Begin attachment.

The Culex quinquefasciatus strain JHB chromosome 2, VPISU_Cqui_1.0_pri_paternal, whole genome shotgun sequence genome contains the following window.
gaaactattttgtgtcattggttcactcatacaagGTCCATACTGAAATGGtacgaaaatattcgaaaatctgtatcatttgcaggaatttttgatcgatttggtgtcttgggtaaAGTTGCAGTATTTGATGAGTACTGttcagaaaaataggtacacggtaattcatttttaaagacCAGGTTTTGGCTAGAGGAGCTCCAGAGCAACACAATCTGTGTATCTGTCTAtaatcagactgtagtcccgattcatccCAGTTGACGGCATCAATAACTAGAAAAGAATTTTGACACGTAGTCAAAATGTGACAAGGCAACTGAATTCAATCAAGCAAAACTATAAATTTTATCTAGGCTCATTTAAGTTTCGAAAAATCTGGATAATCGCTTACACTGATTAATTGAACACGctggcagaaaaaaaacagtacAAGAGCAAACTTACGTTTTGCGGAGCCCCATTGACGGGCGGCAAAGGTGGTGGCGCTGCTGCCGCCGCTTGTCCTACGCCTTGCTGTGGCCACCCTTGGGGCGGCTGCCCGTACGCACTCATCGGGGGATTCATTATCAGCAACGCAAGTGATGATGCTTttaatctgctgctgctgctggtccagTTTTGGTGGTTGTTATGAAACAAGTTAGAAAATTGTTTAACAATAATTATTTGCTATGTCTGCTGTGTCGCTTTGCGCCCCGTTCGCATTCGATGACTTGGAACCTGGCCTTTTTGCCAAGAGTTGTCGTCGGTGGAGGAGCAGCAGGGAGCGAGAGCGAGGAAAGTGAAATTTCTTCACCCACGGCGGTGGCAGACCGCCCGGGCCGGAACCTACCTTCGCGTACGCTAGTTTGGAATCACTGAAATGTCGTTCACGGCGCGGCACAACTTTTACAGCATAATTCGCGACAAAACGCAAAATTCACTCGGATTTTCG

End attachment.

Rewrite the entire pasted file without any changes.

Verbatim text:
The Culex quinquefasciatus strain JHB chromosome 2, VPISU_Cqui_1.0_pri_paternal, whole genome shotgun sequence genome contains the following window.
gaaactattttgtgtcattggttcactcatacaagGTCCATACTGAAATGGtacgaaaatattcgaaaatctgtatcatttgcaggaatttttgatcgatttggtgtcttgggtaaAGTTGCAGTATTTGATGAGTACTGttcagaaaaataggtacacggtaattcatttttaaagacCAGGTTTTGGCTAGAGGAGCTCCAGAGCAACACAATCTGTGTATCTGTCTAtaatcagactgtagtcccgattcatccCAGTTGACGGCATCAATAACTAGAAAAGAATTTTGACACGTAGTCAAAATGTGACAAGGCAACTGAATTCAATCAAGCAAAACTATAAATTTTATCTAGGCTCATTTAAGTTTCGAAAAATCTGGATAATCGCTTACACTGATTAATTGAACACGctggcagaaaaaaaacagtacAAGAGCAAACTTACGTTTTGCGGAGCCCCATTGACGGGCGGCAAAGGTGGTGGCGCTGCTGCCGCCGCTTGTCCTACGCCTTGCTGTGGCCACCCTTGGGGCGGCTGCCCGTACGCACTCATCGGGGGATTCATTATCAGCAACGCAAGTGATGATGCTTttaatctgctgctgctgctggtccagTTTTGGTGGTTGTTATGAAACAAGTTAGAAAATTGTTTAACAATAATTATTTGCTATGTCTGCTGTGTCGCTTTGCGCCCCGTTCGCATTCGATGACTTGGAACCTGGCCTTTTTGCCAAGAGTTGTCGTCGGTGGAGGAGCAGCAGGGAGCGAGAGCGAGGAAAGTGAAATTTCTTCACCCACGGCGGTGGCAGACCGCCCGGGCCGGAACCTACCTTCGCGTACGCTAGTTTGGAATCACTGAAATGTCGTTCACGGCGCGGCACAACTTTTACAGCATAATTCGCGACAAAACGCAAAATTCACTCGGATTTTCG